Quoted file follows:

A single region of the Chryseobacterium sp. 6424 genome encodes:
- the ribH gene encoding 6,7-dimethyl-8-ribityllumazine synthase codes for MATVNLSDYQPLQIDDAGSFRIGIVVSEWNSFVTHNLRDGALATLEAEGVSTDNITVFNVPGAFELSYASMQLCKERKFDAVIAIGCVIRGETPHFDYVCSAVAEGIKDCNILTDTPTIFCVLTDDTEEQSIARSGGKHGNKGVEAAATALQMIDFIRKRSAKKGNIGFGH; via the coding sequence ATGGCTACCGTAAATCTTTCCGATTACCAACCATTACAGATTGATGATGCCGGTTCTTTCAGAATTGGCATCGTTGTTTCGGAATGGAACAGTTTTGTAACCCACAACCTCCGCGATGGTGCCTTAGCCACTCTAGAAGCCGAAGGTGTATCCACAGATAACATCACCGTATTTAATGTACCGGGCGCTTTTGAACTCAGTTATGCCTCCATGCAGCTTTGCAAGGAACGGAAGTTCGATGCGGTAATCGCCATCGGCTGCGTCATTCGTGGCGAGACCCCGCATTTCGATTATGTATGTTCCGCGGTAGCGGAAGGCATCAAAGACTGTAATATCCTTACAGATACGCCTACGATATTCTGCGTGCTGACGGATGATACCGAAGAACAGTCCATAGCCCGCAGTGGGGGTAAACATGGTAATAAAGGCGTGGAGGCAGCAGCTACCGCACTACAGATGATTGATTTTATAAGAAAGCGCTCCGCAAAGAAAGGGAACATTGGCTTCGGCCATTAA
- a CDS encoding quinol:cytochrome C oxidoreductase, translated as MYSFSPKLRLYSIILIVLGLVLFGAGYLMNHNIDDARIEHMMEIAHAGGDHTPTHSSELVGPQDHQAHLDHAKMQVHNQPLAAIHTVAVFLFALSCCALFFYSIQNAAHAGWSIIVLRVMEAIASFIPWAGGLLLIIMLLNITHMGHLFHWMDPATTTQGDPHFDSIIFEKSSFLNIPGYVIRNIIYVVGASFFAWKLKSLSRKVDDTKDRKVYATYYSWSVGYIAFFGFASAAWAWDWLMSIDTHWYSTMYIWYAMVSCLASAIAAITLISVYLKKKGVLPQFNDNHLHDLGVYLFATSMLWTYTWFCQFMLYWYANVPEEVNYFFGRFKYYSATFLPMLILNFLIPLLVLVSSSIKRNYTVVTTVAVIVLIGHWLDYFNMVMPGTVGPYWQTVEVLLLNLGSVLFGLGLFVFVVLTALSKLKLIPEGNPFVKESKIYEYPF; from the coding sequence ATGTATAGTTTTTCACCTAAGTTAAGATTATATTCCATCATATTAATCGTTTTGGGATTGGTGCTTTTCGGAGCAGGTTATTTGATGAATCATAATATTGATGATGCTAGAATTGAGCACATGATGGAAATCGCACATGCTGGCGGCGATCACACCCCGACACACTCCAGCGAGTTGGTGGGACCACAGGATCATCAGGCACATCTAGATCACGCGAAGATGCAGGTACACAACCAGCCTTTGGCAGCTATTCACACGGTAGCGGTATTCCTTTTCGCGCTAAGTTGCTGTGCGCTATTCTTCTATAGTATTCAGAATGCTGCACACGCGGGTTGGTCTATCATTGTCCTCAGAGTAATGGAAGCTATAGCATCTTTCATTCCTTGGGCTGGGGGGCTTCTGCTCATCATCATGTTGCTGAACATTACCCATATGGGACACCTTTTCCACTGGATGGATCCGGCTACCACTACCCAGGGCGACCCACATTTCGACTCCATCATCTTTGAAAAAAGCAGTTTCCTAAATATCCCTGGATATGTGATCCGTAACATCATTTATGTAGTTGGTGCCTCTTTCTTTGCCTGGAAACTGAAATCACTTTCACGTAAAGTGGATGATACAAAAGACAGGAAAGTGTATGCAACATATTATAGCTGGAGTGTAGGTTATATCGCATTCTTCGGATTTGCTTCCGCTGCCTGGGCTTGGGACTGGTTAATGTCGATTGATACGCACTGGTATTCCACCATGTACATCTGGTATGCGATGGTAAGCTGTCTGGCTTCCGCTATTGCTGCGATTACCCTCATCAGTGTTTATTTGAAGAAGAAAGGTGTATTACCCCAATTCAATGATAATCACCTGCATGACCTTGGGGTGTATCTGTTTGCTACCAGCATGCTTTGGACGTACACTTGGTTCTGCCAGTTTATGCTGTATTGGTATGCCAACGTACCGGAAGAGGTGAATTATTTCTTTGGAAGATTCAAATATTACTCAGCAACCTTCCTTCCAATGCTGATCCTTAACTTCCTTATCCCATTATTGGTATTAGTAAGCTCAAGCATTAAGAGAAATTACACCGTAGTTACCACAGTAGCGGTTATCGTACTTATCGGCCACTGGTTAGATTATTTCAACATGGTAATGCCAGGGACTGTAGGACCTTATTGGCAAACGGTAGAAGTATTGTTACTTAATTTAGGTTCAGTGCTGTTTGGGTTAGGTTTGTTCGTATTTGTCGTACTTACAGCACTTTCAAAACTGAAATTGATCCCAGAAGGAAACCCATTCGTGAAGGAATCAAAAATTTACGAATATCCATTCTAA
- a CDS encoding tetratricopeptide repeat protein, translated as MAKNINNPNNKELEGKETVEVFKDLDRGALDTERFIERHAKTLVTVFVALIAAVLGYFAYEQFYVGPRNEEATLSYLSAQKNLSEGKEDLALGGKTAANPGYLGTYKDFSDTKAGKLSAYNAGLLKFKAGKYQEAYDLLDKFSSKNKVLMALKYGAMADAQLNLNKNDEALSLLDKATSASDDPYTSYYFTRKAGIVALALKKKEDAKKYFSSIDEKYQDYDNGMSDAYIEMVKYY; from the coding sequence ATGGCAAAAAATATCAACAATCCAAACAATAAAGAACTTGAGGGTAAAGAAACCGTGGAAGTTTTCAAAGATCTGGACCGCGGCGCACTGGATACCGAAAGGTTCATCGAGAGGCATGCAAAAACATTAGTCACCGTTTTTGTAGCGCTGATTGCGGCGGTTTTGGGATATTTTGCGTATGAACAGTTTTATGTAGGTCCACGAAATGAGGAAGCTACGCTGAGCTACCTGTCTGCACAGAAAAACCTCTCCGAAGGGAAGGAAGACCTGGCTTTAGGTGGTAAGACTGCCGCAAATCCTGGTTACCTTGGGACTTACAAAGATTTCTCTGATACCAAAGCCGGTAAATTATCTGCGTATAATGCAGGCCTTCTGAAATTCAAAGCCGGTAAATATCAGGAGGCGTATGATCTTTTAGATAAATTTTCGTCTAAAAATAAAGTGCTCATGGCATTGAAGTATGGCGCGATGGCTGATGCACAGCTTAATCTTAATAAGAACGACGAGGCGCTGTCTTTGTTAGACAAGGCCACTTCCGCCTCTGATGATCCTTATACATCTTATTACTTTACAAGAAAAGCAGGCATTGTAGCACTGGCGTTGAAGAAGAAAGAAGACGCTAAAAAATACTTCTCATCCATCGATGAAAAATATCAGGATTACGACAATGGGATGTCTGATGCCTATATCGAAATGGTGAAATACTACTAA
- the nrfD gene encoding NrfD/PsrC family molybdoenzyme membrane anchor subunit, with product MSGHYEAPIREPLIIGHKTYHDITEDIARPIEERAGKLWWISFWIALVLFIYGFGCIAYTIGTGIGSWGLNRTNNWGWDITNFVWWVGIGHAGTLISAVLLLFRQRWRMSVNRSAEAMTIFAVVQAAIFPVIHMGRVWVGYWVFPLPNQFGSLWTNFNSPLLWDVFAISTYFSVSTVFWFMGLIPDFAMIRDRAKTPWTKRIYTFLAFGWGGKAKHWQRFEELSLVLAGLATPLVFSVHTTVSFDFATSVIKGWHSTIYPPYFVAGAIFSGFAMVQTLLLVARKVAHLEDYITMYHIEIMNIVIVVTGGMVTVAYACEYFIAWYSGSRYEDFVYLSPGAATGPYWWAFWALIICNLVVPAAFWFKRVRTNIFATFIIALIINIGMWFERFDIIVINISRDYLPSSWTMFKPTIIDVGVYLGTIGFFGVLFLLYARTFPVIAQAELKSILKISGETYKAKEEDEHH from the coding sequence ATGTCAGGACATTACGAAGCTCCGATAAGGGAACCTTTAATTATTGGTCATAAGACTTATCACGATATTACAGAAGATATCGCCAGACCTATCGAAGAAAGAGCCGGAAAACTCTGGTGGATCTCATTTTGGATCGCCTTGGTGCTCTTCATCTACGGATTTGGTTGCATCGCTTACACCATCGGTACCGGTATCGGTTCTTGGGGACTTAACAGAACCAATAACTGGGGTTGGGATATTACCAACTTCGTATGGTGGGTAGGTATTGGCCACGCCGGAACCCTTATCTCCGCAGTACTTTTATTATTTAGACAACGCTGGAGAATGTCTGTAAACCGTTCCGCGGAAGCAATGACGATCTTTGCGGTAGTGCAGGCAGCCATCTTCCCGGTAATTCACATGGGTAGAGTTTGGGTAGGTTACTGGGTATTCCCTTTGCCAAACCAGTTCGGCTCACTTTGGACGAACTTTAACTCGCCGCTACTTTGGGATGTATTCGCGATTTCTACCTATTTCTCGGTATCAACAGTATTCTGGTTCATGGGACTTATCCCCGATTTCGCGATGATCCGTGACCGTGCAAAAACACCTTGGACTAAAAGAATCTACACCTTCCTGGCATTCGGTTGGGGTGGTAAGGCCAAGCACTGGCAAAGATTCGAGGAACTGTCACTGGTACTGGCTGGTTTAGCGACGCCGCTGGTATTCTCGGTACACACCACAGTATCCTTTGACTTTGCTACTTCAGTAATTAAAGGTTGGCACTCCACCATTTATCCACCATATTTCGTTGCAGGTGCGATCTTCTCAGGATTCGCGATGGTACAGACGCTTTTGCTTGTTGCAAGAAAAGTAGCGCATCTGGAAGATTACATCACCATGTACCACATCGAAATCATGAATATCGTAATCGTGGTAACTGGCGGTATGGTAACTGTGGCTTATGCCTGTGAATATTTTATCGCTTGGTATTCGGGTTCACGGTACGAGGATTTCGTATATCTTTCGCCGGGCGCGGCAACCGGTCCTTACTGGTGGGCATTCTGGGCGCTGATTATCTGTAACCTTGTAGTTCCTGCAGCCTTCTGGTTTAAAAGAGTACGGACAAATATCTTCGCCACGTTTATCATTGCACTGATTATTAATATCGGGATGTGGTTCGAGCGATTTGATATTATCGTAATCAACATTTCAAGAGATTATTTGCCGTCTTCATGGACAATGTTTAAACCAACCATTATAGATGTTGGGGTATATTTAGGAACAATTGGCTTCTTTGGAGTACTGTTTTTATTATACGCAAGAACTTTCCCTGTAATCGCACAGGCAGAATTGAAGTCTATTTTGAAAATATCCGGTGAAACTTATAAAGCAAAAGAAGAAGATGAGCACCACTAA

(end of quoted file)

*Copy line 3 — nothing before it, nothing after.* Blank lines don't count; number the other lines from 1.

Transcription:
- a CDS encoding quinol:cytochrome C oxidoreductase, translated as MYSFSPKLRLYSIILIVLGLVLFGAGYLMNHNIDDARIEHMMEIAHAGGDHTPTHSSELVGPQDHQAHLDHAKMQVHNQPLAAIHTVAVFLFALSCCALFFYSIQNAAHAGWSIIVLRVMEAIASFIPWAGGLLLIIMLLNITHMGHLFHWMDPATTTQGDPHFDSIIFEKSSFLNIPGYVIRNIIYVVGASFFAWKLKSLSRKVDDTKDRKVYATYYSWSVGYIAFFGFASAAWAWDWLMSIDTHWYSTMYIWYAMVSCLASAIAAITLISVYLKKKGVLPQFNDNHLHDLGVYLFATSMLWTYTWFCQFMLYWYANVPEEVNYFFGRFKYYSATFLPMLILNFLIPLLVLVSSSIKRNYTVVTTVAVIVLIGHWLDYFNMVMPGTVGPYWQTVEVLLLNLGSVLFGLGLFVFVVLTALSKLKLIPEGNPFVKESKIYEYPF; from the coding sequence ATGTATAGTTTTTCACCTAAGTTAAGATTATATTCCATCATATTAATCGTTTTGGGATTGGTGCTTTTCGGAGCAGGTTATTTGATGAATCATAATATTGATGATGCTAGAATTGAGCACATGATGGAAATCGCACATGCTGGCGGCGATCACACCCCGACACACTCCAGCGAGTTGGTGGGACCACAGGATCATCAGGCACATCTAGATCACGCGAAGATGCAGGTACACAACCAGCCTTTGGCAGCTATTCACACGGTAGCGGTATTCCTTTTCGCGCTAAGTTGCTGTGCGCTATTCTTCTATAGTATTCAGAATGCTGCACACGCGGGTTGGTCTATCATTGTCCTCAGAGTAATGGAAGCTATAGCATCTTTCATTCCTTGGGCTGGGGGGCTTCTGCTCATCATCATGTTGCTGAACATTACCCATATGGGACACCTTTTCCACTGGATGGATCCGGCTACCACTACCCAGGGCGACCCACATTTCGACTCCATCATCTTTGAAAAAAGCAGTTTCCTAAATATCCCTGGATATGTGATCCGTAACATCATTTATGTAGTTGGTGCCTCTTTCTTTGCCTGGAAACTGAAATCACTTTCACGTAAAGTGGATGATACAAAAGACAGGAAAGTGTATGCAACATATTATAGCTGGAGTGTAGGTTATATCGCATTCTTCGGATTTGCTTCCGCTGCCTGGGCTTGGGACTGGTTAATGTCGATTGATACGCACTGGTATTCCACCATGTACATCTGGTATGCGATGGTAAGCTGTCTGGCTTCCGCTATTGCTGCGATTACCCTCATCAGTGTTTATTTGAAGAAGAAAGGTGTATTACCCCAATTCAATGATAATCACCTGCATGACCTTGGGGTGTATCTGTTTGCTACCAGCATGCTTTGGACGTACACTTGGTTCTGCCAGTTTATGCTGTATTGGTATGCCAACGTACCGGAAGAGGTGAATTATTTCTTTGGAAGATTCAAATATTACTCAGCAACCTTCCTTCCAATGCTGATCCTTAACTTCCTTATCCCATTATTGGTATTAGTAAGCTCAAGCATTAAGAGAAATTACACCGTAGTTACCACAGTAGCGGTTATCGTACTTATCGGCCACTGGTTAGATTATTTCAACATGGTAATGCCAGGGACTGTAGGACCTTATTGGCAAACGGTAGAAGTATTGTTACTTAATTTAGGTTCAGTGCTGTTTGGGTTAGGTTTGTTCGTATTTGTCGTACTTACAGCACTTTCAAAACTGAAATTGATCCCAGAAGGAAACCCATTCGTGAAGGAATCAAAAATTTACGAATATCCATTCTAA